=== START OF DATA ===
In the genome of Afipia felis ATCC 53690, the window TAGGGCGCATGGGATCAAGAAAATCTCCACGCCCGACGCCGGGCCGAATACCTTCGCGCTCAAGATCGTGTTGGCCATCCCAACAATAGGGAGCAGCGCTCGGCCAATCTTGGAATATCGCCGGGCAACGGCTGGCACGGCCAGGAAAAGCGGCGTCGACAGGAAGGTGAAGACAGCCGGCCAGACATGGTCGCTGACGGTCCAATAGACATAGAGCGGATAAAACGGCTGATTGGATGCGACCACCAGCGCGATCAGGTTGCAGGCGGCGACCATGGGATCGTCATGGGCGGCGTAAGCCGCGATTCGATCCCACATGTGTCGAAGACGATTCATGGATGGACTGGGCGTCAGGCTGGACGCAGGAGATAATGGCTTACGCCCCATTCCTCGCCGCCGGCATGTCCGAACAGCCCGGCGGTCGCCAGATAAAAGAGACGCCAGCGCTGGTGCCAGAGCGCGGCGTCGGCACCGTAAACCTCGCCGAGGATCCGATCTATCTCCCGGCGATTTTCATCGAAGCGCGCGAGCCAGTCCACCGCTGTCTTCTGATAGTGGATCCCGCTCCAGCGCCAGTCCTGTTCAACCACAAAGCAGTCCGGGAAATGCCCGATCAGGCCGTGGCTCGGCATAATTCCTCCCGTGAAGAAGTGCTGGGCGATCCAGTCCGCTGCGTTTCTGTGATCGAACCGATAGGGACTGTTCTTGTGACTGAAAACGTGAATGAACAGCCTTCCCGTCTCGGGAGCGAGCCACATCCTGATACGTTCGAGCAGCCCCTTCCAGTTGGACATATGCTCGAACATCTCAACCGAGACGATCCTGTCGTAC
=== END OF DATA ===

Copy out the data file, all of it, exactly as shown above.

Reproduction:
In the genome of Afipia felis ATCC 53690, the window TAGGGCGCATGGGATCAAGAAAATCTCCACGCCCGACGCCGGGCCGAATACCTTCGCGCTCAAGATCGTGTTGGCCATCCCAACAATAGGGAGCAGCGCTCGGCCAATCTTGGAATATCGCCGGGCAACGGCTGGCACGGCCAGGAAAAGCGGCGTCGACAGGAAGGTGAAGACAGCCGGCCAGACATGGTCGCTGACGGTCCAATAGACATAGAGCGGATAAAACGGCTGATTGGATGCGACCACCAGCGCGATCAGGTTGCAGGCGGCGACCATGGGATCGTCATGGGCGGCGTAAGCCGCGATTCGATCCCACATGTGTCGAAGACGATTCATGGATGGACTGGGCGTCAGGCTGGACGCAGGAGATAATGGCTTACGCCCCATTCCTCGCCGCCGGCATGTCCGAACAGCCCGGCGGTCGCCAGATAAAAGAGACGCCAGCGCTGGTGCCAGAGCGCGGCGTCGGCACCGTAAACCTCGCCGAGGATCCGATCTATCTCCCGGCGATTTTCATCGAAGCGCGCGAGCCAGTCCACCGCTGTCTTCTGATAGTGGATCCCGCTCCAGCGCCAGTCCTGTTCAACCACAAAGCAGTCCGGGAAATGCCCGATCAGGCCGTGGCTCGGCATAATTCCTCCCGTGAAGAAGTGCTGGGCGATCCAGTCCGCTGCGTTTCTGTGATCGAACCGATAGGGACTGTTCTTGTGACTGAAAACGTGAATGAACAGCCTTCCCGTCTCGGGAGCGAGCCACATCCTGATACGTTCGAGCAGCCCCTTCCAGTTGGACATATGCTCGAACATCTCAACCGAGACGATCCTGTCGTAC